Now as an adult, having the opportunity to ski at Deer Valley, I am spoiled once again and so are you. Isn’t it wonderful?

Girl’s Weekend – Ski Rental Makes Life Easy and, in Our Case, Memorable.

What do you pack for your girl’s ski weekend? Well, everything of course! You need bibs and ski jacket or two, under layers for warmth, choices of outfits for dinners out and your après ski boots. My girlfriends from California were so sweet to pack hostess gifts (yeah!), a bottle of my favorite Old Vine Zinfandel and a Barbera from the California wine country.

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Let’s see what else? Girls have to have their hair care products, make up, and skin care goodies. Plenty of fashion accessories are necessary so we can all share when we are getting ready to go out for dinner. Do you think there was much room in their suitcases for ski boots? Not really. As I suspected, their suitcases were completely packed so they had to sit on them to close the zippers!

Knowing this might happen, ahead of time I set them up with ski rentals from Deer Valley’s Ski Rental shop. Who wants so schlep their stuff on the plane and check an extra bag for skis and poles? Besides, their equipment is quite a few years old, and this gave them a chance to try new technology. Bonuses: less stuff to carry, fewer baggage fees and opportunity to test new equipment.

Here is how it went:

Preparation: I made a call to the Deer Valley Rental shop with my friend’s names, ages, height, weight, and ski ability. Then I reserved rentals for them during their stay. Confirmations were emailed back and we were good to go.

Morning of Day 1: Since they were set up and I knew they’d be well taken care of, I dropped them off at Snow Park to get started. “See those guys dressed in green?” I said. “Have them point you to the rental shop and I’ll meet you down there.” Then I parked the car and grabbed the shuttle.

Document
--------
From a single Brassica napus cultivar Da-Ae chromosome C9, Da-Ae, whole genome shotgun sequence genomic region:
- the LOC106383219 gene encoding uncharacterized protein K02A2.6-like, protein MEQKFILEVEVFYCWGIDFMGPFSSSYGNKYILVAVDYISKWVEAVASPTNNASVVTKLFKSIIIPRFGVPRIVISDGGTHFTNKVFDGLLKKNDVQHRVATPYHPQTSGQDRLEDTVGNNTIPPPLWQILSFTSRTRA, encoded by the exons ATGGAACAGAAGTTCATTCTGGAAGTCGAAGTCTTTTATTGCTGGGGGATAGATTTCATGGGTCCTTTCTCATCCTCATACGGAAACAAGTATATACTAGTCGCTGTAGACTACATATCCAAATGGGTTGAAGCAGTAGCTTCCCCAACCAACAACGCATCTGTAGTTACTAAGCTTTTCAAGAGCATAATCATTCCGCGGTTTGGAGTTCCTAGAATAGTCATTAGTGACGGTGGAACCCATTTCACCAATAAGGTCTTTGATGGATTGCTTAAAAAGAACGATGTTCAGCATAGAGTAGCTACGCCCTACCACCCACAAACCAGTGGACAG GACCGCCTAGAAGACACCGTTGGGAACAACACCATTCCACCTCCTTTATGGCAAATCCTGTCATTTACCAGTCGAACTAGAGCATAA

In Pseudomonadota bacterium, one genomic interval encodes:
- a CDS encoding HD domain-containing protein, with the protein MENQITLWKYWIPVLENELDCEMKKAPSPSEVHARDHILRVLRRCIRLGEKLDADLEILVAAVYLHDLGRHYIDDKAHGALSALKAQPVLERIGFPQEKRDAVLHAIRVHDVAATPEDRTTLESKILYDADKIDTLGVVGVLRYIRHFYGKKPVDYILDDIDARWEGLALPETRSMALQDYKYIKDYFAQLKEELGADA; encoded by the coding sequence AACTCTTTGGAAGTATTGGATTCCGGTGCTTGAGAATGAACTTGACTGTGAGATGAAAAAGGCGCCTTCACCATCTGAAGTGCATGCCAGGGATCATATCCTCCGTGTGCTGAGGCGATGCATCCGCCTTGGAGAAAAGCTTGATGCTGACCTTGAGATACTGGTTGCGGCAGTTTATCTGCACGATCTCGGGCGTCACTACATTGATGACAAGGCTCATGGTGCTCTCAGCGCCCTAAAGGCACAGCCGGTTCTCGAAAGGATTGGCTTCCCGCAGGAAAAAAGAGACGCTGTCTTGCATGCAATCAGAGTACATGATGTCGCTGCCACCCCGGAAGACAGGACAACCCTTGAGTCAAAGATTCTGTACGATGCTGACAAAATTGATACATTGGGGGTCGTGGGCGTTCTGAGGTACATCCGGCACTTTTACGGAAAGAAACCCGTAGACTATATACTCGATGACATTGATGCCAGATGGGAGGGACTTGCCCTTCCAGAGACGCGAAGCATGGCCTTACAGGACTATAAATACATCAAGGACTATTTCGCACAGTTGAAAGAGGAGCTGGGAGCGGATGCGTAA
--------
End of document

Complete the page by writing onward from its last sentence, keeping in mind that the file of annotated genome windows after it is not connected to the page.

By the time I met up with them, they were already through registration with boots in hand, and were getting their skis and poles. Deer Valley Rental shop wants to get every customer through their rental experience in 5 – 10 minutes so they can get out and enjoy the snow. My girlfriends were floored it was so quick and easy. We headed to the boot warmers and hit Wide West ski run to warm up!

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End of Day 1: We handed our skis and poles to the valet for free overnight storage at Snow Park Lodge. No schlepping boots either; we loved that we could leave the boots with the basket concierge for free overnight storage, too. Boots were placed in the baskets, and off we went.

Morning of Day 2: These girls were antsy to get back out there. They wanted to get in as many runs as possible so we arrived just after the resort opened. My friends quickly put on their matching rental boots, grabbed a basket to store our shoes and we were off. On the stairs, the girls were walking a little funny but I shrugged it off as being a little sore from the long day skiing the day before.

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At the base of the Carpenter chairlift, my 5’2” friend Lynn was really having trouble getting her skis on. I said to her, “Lynn, set your skis sideways on the hill. They are sliding backwards.” She shot me a look that said, “I am not stupid! I know that.” She seemed a little agitated (which is not like her) so I popped out of my skis and went to investigate.

Her boots weren’t clicking into her bindings. It didn’t make any sense since she’d skied on them yesterday. The bindings looked too small. Then 5’7” Heidi couldn’t get her skis on either. Her bindings looked too big.

Einstein here (yeah, that was me) wasn’t connecting the dots either. I said, “Do you have the right skis?” Yep. Heidi’s skis had her name of them and so did Lynn’s. Ok. It’s not the skis. The three of us (normally fairly intelligent people) all deducted that it must be the bindings!

So we take the equipment back to the rental shop to investigate the bindings. We meet up with Deer Valley ski technician Howard Ritter who helps Lynn. He pulls up her information and grabs a boot the same size (then she won’t have to take off her boot – very thoughtful.) He checks the boot and binding. “This fits. Let’s take a look at your boot.” We both look down at the personalized sticker on her boot. It doesn’t match the ski.